Time Warner Cable Threatens to Take Coveted Channel 2 Slot Away From CBS

Danny Feld/CBS/Warner Bros.
"Two and a Half Men" on CBS

As the tense talks over retransmission fees continue toward the Thursday deadline, the network says it will not make any deal that doesn’t maintain their position.

Tense negotiations on a new retransmission consent deal between Time Warner Cable and CBS Inc. continued Wednesday, but all indications are it is unlikely there will be an agreement before the 9 a.m. deadline Thursday because the parties are still so far apart on the value of the subscriber fees.

In the latest maneuver, Time Warner Cable says that if it blacks out CBS on its systems until a deal is made, it might auction off the coveted Channel 2 slot on its program lineup – making it permanently unavailable.

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Historically, the lower the slot on the lineup, the better. Typically, when a TV set is turned on, a viewer begins looking for something to watch at the default point of a channel lower on the lineup. 

A spokesperson for TWC told The Wall Street Journal, “If CBS goes dark, they likely lose their space on the (channel) lineup” permanently in the markets most affected by these talks – New York City, Los Angeles and Dallas/Fort Worth.

CBS appears to be taking that as an effort by TWC to gain leverage in the talks. In a statement to The Hollywood Reporter, a CBS spokesperson said, “CBS obviously won’t be making any deals in which we are required to change our channel position.”

On background, sources at TWC and CBS confirmed it does not look likely a deal will be reached before the current deadline expires. That means CBS stations, the CBS Sports Network and the Smithsonian Chanel may all go dark. There also is a chance CBS-owned pay TV service Showtime would go dark as well.

CBS has offered a short-term extension of the deadline while talks continue, but TWC has so far declined that offer. Sources say TWC wants a deal as soon as possible because each day that passes gets it closer to Sept. 5, when NFL football on CBS resumes. A blackout of the games would surely anger football fans who are TWC subscribers.

The next major sports event scheduled to air on CBS is the U.S. Open tennis tournament, which begins Aug. 26 and runs until Sept. 9.

David Banks, a Wall Street analyst with the firm RBC Capital Markets, said in an interview on CNBC that ultimately CBS has the stronger negotiating position because “typically in this business, it’s the content that wins … content has the leverage.”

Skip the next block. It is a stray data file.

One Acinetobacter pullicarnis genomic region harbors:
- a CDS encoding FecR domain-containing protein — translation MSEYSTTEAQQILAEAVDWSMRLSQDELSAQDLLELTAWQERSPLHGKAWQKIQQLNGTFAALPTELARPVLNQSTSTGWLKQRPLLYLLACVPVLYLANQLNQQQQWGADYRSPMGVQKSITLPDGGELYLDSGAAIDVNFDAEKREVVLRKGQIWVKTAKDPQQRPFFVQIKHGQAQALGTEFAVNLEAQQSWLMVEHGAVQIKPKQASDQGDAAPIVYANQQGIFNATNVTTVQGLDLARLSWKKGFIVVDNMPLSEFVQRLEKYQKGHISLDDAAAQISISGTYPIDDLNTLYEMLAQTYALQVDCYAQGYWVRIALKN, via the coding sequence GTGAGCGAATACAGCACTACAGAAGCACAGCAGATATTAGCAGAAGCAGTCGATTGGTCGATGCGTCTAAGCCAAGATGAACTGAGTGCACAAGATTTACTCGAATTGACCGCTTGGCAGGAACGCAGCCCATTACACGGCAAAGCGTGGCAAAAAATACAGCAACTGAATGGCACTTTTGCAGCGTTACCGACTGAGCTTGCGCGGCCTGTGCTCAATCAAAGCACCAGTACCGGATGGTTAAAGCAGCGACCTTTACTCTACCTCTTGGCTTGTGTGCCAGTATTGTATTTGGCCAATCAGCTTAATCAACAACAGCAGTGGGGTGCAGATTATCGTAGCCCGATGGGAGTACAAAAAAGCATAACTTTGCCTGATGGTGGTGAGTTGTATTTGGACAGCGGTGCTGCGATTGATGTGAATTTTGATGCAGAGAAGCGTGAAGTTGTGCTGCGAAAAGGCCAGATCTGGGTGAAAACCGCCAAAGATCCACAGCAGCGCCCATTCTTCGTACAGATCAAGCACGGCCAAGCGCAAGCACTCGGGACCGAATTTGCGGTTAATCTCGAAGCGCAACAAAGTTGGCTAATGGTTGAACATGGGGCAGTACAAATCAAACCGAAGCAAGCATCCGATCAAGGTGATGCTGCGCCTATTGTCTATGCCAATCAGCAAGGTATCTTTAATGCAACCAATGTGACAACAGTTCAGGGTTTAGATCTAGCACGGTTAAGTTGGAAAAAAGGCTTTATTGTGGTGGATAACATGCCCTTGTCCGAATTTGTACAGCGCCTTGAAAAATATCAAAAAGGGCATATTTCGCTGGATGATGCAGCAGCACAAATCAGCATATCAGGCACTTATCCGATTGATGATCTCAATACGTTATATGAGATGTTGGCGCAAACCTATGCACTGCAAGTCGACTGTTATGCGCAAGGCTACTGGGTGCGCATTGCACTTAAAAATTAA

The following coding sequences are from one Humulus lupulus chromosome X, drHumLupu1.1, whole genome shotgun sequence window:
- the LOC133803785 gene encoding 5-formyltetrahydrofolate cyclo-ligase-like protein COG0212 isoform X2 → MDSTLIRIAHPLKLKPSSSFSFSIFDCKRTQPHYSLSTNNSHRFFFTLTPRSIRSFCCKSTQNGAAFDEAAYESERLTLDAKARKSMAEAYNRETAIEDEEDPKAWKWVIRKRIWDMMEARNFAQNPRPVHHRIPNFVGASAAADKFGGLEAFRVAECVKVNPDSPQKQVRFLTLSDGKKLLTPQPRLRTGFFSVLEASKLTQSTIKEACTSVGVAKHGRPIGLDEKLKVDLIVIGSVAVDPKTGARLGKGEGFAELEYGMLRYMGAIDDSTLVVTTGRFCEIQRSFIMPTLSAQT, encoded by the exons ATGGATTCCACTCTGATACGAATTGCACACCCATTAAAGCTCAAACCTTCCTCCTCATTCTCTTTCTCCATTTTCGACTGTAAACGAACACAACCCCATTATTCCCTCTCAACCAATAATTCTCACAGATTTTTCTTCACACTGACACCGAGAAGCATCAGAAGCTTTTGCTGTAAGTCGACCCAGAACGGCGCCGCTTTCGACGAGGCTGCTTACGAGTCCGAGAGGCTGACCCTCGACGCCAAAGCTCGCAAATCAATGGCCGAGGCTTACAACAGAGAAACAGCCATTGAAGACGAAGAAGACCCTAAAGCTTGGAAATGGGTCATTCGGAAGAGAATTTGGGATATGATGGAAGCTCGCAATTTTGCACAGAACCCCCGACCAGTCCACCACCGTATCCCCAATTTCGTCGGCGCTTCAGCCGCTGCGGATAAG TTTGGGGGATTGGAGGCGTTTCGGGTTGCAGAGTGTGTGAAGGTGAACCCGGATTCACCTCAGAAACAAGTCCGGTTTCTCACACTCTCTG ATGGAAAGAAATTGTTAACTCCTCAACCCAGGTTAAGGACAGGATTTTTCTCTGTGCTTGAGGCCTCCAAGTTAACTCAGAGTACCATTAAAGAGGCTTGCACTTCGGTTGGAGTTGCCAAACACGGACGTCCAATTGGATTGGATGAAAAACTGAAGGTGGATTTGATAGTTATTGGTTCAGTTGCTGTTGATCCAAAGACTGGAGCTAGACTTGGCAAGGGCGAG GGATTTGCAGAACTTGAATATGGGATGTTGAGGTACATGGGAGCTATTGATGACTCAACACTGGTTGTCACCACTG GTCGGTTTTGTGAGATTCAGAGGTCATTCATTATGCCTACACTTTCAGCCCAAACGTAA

During the interview, a graphic based on data from SNL Kagan showed that ESPN gets $5.54 per subscriber per month from cable operators while TNT gets $1.24, Fox News gets 94 cents and CBS gets 88 cents.

Banks said we have entered an era in which retrans fees are being “re-valued.”

“I think CBS has a great case,” said Banks, “because of their audience level and program investment.”

Banks said today's economics of media are such that advertising and subscriber revenue are needed to afford a menu of quality programming.

Another issue is the terms of the deal. In August 2010, CBS did a 10-year deal with Comcast on retransmission fees. The longer the deal, the more the cable distributor usually has to pay for that long-term peace of mind.

In the case of the Comcast deal, Banks said -- and company sources confirmed -- CBS would be asking for a lot more money if that was being negotiated today.

CBS Corp. CEO Leslie Moonves has said the company now wants full value for its content and thinks it's wrong that CBS gets higher ratings but is paid less than many other networks, such as TNT, which can’t match its offerings.

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At a Bank of America conference in September 2012, Moonves recalled the history of retransmission revenue. Three years ago, he said, CBS was receiving no retransmission cash. Five years ago, the network was paying its affiliates to carry CBS programming. In 2012, he estimated cable, satellite and telco TV distributors would pay CBS more than $250 million in retransmission fees.

Moonves at that time said CBS expects those fees to reach $1 billiion by 2016.

“People are realizing the value of our content,” Moonves said at the time. “They can’t live without the things we provide — the NFL, CSI, Two and a Half Men, Big Bang Theory, 60 Minutes. So our affiliates and our (cable)  partners realize they need to pay. The ecosystem has changed dramatically.”